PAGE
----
The RAR5 archive format encrypts file data using AES in CBC mode, and generates a 256-bit key using PBDKF2-HMAC-SHA256 (32768 iterations default?).
If an attacker is able to view many files encrypted this way all with the same key, the attack is to recover the key from the ciphertext. This is not an easy task, even if the IV was reused. In WinRAR, the IV should be pseudorandom, preventing the same (or similar) plaintext from generating the same ciphertext blocks.
Additionally, a 128-bit salt is provided during key generation, which should prevent the generated key from being the same for 2 different archives, even if the password is the same. For decryption the salt is extracted from the archive header.
While there is no documentation I can find that specifically says the salt and IVs are pseudorandom, I would assume that it is, meaning that for a given file/password combination, the chances of the archive ciphertext being the same are near 0.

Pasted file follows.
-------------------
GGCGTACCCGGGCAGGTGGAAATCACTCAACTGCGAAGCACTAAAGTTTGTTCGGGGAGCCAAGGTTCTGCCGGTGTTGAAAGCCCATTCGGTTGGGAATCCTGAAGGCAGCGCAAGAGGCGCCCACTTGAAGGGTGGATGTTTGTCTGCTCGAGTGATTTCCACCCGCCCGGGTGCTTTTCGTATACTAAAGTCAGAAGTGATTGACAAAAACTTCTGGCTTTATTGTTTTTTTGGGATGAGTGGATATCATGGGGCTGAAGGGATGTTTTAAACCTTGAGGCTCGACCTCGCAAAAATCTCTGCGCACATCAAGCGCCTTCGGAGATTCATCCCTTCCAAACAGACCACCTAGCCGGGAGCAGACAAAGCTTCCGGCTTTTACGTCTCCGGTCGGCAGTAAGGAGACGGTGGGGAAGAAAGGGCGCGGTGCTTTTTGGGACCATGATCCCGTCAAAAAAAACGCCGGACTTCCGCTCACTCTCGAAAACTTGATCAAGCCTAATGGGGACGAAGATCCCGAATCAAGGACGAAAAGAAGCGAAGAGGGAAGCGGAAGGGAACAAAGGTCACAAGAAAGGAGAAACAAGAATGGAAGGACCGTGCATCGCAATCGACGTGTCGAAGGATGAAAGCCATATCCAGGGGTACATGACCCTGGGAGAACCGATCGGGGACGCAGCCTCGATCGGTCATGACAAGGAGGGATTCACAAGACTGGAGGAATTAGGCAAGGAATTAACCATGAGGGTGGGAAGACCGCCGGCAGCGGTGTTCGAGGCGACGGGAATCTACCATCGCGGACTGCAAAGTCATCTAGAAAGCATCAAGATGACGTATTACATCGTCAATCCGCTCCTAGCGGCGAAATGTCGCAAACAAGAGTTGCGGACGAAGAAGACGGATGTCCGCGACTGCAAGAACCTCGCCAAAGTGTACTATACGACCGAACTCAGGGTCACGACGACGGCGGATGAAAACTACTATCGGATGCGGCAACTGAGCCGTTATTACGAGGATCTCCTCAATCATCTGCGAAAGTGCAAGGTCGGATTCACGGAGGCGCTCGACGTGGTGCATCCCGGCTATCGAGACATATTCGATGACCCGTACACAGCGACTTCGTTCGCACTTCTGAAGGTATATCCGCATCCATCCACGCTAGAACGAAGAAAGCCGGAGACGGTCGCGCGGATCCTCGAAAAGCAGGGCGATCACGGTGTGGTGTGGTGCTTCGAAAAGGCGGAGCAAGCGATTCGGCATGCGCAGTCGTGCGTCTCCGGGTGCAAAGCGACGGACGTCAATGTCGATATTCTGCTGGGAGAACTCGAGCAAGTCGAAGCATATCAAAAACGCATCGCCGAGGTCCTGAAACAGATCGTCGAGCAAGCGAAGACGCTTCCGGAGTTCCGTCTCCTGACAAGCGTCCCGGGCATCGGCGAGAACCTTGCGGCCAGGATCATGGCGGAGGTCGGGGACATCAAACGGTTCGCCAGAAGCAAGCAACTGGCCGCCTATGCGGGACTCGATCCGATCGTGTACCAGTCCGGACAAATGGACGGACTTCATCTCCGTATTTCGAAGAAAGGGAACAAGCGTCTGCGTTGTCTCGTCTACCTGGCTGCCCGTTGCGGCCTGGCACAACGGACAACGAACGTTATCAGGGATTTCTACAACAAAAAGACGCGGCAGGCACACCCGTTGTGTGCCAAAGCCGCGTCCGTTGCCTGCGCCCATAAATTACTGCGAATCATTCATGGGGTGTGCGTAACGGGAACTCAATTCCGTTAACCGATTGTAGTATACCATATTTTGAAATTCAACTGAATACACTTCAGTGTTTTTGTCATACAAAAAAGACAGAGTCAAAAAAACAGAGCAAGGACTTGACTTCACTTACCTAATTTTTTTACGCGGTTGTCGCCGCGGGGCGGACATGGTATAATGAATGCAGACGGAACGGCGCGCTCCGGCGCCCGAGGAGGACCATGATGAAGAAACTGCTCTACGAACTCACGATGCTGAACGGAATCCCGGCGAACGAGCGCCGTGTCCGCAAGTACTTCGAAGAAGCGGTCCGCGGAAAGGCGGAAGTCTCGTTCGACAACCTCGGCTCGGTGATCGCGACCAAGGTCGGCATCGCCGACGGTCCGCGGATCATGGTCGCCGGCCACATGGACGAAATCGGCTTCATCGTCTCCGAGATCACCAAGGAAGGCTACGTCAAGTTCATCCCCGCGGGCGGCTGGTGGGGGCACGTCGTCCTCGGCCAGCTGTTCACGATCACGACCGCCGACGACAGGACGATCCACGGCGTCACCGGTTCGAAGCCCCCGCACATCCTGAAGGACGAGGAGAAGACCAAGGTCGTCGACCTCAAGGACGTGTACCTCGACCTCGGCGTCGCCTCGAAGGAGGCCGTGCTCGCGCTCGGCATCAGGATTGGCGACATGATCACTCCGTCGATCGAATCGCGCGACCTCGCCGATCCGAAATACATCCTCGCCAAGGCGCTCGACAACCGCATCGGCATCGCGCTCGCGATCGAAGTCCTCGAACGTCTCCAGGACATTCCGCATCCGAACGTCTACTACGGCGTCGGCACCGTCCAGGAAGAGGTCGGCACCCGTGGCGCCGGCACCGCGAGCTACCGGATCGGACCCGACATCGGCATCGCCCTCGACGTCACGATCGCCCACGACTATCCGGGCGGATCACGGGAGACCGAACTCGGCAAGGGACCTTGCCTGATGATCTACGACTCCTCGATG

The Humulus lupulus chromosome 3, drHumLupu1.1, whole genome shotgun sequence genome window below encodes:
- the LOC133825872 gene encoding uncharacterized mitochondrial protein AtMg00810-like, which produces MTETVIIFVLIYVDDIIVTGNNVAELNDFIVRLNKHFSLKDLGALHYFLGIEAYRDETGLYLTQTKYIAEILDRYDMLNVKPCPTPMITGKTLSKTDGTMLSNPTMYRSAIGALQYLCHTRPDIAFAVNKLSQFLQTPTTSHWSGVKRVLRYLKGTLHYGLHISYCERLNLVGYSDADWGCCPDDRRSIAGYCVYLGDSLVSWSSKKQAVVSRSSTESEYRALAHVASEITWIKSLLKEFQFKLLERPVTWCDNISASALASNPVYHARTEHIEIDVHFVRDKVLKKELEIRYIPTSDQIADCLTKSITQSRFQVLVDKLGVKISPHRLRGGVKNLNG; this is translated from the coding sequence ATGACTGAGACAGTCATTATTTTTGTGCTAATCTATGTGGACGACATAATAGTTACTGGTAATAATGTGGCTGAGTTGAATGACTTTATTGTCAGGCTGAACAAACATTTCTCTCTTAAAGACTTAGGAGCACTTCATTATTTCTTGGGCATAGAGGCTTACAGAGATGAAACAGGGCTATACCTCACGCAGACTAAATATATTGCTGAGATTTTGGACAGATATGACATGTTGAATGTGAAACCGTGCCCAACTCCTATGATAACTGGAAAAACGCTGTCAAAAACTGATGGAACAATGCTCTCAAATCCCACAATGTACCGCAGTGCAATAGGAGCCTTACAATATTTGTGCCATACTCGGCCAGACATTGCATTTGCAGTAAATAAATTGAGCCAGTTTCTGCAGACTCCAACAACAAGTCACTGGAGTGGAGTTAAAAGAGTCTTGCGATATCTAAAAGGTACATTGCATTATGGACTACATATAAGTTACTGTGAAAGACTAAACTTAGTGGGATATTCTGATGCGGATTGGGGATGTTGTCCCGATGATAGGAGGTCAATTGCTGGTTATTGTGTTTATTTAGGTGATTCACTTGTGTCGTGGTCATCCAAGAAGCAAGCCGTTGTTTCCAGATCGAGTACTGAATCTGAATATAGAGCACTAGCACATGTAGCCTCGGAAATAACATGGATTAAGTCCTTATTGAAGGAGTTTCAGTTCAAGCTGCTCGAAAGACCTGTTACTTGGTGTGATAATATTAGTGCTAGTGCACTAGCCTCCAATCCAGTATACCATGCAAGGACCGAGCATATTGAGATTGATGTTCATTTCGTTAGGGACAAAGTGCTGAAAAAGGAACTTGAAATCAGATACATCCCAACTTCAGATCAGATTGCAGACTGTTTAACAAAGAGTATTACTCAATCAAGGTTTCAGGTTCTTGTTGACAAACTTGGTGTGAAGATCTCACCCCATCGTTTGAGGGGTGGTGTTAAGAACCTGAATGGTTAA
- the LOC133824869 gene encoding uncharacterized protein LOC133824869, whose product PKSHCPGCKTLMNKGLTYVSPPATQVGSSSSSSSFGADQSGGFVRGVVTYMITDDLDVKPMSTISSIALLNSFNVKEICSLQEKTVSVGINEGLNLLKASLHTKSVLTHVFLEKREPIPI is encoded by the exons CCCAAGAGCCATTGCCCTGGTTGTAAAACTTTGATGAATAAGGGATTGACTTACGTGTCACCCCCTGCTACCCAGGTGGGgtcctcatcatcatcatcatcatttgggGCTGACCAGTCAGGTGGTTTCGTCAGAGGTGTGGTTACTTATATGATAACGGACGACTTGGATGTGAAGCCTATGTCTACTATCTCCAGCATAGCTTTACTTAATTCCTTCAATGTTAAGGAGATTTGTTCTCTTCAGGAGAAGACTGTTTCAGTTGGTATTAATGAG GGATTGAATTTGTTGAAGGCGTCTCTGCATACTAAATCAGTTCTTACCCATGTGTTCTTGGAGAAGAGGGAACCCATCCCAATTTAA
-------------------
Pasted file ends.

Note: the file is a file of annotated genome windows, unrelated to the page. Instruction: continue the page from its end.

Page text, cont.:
Clarification from RARLAB on exactly how they are generated will help. In the windows UnRAR utility, there is a fallback from CryptGenRandom to using the system time to generate random bytes, which is not acceptable during archive creation, but may be reasonable during decompression for whatever reason. Password data is encrypted in memory and cleared using appropriate methods. I also find it curious why there is a separate salt value in the file record header, as the one in the archive header should be used for KDF.